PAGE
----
Zimbabwe in antique maps of South Eastern Africa
In Claudius Ptolemy’s Geographia, a general atlas of the world is the first map of Africa. East Africa was better known than the west having been visited by Greek and Roman traders as far as Rhapta, perhaps modern day Pemba Island, or somewhere in the Rufiji River delta, but this was the extent of Ptolemy’s knowledge. He stated that the Nile River arose from two lakes a little south of the Equator, a feature which was to be copied in many subsequent maps.
The Kilwa Sultanate from the tenth Century until the coming of the Portuguese in the early sixteenth century conducted extensive trade with Arabia, Persia, and across the Indian Ocean to India itself. Kilwan ships made use of the seasonal monsson winds to sail across to India in the summer, and back to Africa in the winter. Their dhows were made from the split trunks of coconut palms, their sails from coconut leaf matting and the ships were held together by coconut coirs, but were not seaworthy enough for the treacherous waters around Cape Corrientes, so the region south of that point was rarely sailed by them and Inhambane was the most southerly settlement that can be considered part of the Kilwan trading empire.
In the fourteenth and fifteenth centuries, Chinese traders knew much more about Africa than has been generally supposed. The first Chinese map to show a recognizable southern Africa and the bulge of West Africa was drawn in 1402. Between 1405 and 1433 Cheng Ho, a Chinese admiral had made seven documented expeditions to the Arabian Gulf, the Red Sea and the east coast of Africa down at least as far as Zanzibar and may have reached further south.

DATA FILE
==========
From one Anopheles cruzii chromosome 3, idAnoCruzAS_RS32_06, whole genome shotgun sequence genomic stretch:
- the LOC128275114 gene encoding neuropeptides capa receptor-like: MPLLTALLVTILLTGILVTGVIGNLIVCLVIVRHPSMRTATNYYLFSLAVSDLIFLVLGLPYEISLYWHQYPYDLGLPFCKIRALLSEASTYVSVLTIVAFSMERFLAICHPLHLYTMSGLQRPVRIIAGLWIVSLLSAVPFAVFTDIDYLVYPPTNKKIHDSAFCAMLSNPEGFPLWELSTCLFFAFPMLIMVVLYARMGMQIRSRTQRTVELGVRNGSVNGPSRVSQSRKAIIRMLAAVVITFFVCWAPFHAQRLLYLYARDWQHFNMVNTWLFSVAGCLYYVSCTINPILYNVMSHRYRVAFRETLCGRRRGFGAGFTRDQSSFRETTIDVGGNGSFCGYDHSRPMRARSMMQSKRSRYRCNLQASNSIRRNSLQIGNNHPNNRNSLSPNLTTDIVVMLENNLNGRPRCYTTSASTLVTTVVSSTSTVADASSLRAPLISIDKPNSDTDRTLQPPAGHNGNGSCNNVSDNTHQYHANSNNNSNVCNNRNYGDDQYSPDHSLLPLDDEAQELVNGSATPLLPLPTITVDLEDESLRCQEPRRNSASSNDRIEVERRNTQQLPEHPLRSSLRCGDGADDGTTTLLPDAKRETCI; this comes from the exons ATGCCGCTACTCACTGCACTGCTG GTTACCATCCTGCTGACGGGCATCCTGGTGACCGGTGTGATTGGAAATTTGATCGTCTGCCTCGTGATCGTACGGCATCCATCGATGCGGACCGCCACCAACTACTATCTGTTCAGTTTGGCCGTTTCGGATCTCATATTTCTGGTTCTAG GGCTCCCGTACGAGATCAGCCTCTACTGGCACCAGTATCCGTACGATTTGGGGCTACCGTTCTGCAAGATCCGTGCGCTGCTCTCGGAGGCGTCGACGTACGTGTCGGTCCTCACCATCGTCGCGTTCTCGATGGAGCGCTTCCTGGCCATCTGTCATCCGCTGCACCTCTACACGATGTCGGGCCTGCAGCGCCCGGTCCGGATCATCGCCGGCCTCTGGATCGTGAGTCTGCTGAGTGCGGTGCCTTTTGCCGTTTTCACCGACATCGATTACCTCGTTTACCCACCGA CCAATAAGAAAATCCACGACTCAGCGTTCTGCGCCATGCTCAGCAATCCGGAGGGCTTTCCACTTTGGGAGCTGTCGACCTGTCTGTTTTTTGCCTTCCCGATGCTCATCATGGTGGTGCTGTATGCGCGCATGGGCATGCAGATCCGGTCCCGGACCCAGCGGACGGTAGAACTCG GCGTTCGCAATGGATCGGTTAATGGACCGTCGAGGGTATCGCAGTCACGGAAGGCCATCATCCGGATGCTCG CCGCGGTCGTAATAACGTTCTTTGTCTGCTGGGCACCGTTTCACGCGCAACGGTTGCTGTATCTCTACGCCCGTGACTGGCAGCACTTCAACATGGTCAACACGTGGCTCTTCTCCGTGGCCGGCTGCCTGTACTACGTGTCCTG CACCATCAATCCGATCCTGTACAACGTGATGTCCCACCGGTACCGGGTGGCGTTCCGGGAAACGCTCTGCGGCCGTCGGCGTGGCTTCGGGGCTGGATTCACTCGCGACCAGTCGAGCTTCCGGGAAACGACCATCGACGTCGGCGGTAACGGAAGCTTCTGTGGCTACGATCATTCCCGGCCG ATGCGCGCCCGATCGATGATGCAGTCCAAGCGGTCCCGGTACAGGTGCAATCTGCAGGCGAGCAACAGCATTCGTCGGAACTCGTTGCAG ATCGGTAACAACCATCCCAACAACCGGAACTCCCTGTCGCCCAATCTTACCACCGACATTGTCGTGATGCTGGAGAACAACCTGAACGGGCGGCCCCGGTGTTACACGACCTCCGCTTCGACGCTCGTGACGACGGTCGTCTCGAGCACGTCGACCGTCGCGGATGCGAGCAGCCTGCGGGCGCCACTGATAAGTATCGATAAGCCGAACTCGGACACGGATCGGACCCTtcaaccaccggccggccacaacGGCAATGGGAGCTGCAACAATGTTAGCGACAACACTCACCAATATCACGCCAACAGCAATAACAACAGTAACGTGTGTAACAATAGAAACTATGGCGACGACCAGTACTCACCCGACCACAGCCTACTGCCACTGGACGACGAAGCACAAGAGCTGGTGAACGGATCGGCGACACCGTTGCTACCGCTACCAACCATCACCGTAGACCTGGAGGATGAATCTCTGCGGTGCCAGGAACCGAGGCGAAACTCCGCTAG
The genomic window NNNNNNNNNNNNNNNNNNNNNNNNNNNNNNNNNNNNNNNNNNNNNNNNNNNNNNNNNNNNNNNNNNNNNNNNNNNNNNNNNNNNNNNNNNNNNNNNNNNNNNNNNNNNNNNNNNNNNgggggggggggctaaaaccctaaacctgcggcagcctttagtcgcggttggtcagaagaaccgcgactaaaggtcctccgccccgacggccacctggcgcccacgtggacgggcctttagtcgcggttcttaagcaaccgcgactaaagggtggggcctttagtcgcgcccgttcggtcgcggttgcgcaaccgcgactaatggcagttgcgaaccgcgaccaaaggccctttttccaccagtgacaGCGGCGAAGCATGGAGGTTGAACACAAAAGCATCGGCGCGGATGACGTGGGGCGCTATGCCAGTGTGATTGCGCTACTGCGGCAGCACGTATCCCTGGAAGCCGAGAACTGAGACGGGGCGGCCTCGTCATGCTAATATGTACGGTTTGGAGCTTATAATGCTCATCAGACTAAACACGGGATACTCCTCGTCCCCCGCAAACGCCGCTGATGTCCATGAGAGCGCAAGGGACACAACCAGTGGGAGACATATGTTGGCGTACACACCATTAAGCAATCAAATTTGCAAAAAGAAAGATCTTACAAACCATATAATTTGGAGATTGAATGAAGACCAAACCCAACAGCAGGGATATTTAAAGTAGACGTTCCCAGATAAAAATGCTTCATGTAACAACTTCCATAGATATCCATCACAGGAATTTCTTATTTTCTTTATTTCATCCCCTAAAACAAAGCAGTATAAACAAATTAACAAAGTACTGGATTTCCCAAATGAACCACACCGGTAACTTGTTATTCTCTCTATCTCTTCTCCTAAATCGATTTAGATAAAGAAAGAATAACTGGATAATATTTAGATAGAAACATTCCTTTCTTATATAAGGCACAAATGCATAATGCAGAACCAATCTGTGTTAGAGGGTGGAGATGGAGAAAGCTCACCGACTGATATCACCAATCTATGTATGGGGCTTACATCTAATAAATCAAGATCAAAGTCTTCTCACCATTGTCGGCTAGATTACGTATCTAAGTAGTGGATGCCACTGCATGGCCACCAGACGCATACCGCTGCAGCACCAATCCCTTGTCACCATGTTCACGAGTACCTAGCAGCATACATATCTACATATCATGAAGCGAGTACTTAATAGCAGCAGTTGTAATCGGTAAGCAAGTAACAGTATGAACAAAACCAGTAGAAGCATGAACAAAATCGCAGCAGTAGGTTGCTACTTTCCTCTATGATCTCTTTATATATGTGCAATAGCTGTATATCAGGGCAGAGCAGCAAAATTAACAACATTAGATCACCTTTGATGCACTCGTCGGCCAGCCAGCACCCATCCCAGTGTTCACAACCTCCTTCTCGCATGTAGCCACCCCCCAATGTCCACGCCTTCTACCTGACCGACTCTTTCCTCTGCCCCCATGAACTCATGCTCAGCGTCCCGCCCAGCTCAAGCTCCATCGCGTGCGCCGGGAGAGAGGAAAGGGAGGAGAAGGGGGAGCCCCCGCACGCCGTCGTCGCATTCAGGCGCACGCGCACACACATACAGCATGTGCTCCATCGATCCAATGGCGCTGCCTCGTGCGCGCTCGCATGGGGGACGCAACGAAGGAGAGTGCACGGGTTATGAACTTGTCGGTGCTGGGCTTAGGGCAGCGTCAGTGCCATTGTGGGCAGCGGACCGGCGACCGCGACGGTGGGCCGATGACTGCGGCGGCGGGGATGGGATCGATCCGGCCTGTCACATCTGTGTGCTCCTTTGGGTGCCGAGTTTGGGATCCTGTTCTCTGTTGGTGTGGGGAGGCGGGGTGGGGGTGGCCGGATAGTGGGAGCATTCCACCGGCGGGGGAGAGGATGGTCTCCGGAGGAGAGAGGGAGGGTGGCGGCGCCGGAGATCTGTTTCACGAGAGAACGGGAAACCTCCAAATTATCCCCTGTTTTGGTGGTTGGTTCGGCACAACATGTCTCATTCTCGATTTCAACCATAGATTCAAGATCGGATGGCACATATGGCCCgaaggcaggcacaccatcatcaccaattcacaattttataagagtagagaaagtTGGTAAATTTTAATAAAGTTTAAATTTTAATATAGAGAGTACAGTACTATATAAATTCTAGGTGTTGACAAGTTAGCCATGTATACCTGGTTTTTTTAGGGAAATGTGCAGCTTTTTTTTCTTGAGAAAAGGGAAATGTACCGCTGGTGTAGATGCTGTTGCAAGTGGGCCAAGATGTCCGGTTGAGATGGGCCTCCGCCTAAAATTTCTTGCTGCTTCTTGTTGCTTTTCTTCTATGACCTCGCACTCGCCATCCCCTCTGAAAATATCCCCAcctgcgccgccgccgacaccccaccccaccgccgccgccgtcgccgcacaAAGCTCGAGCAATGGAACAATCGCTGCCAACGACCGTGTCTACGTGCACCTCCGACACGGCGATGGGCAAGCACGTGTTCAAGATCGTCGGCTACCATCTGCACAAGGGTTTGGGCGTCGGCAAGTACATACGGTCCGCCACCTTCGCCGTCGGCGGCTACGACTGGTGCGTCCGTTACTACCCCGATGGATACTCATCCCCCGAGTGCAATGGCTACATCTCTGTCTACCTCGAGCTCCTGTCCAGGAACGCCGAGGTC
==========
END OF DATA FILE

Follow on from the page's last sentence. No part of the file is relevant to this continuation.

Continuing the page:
Several factors combined to make Portugal the foremost maritime power in the fifteenth century as they gradually penetrated further south of Africa until Bartolomeu Dias became the first Portuguese explorer to reach the Cape in 1488 and named it the “Cape of Storms" (Cabo das Tormentas) Although the very earliest maps dating from the early 1500’s drew the African outline reasonably accurately and had many of the seaports, natural harbours and headlands named; the interior of Africa remained largely blank.
In 1505 the Portuguese were granted permission to erect a factory and fortress at Sofala [the article on the Save River in Manicaland provides more information]
The gold arriving at Sofala was mostly alluvial, hence the Portuguese name for Zimbabwe, Rios de Ouro – The Rivers of Gold. Teixeira’s map of 1630 shows the gold mines far to the south of Sofala, the mountains painted gold to add drama and the feira of Dambarare is prominently marked in the interior.
In 1693 the reigning Mutapa, Nyameande Mhande, solicited the help of the Rozvi warlord Changamire Dombo to drive out the Portuguese. The Rozvi destroyed the feira at Dambarare and the survivors left Mashonaland for Zumbo and Tete on the Zambezi River. However despite these facts, in the 1727 map by Moll below, the feiras of Luanche (Luanze) and Mazapa (Massapa) and Bocuto continue to be shown, as are the references to goldmines and Simbao.
The map by Bonne in 1790 below continues to show the feiras of Dambarare, Luanze, Bocuto, Massapa, Ongoe although they had been abandoned nearly a century before. Mount Fura, usually marked much closer to the Zambezi River, is still marked as rich in gold, although the Empire of Monomotapa is shown quite accurately as occupying the north eastern area of Zimbabwe and following the Zambezi River down to the coast.
By the 1840’s hunters and missionaries were starting to make their way into the interior on the “Hunters Road,” but it was until the 1860’s that maps had completely abandoned the information shown in sixteenth century maps. Explorers such as Robert Moffat, Selous and Baines took accurate observations and drew their own maps, so that by the time E.P. Mathers issued his 1891 map of Zambesia many of the rivers, mountains and well-known locations such as Bulawayo, Hartley Hill and Fort Salisbury are accurately marked for the first time.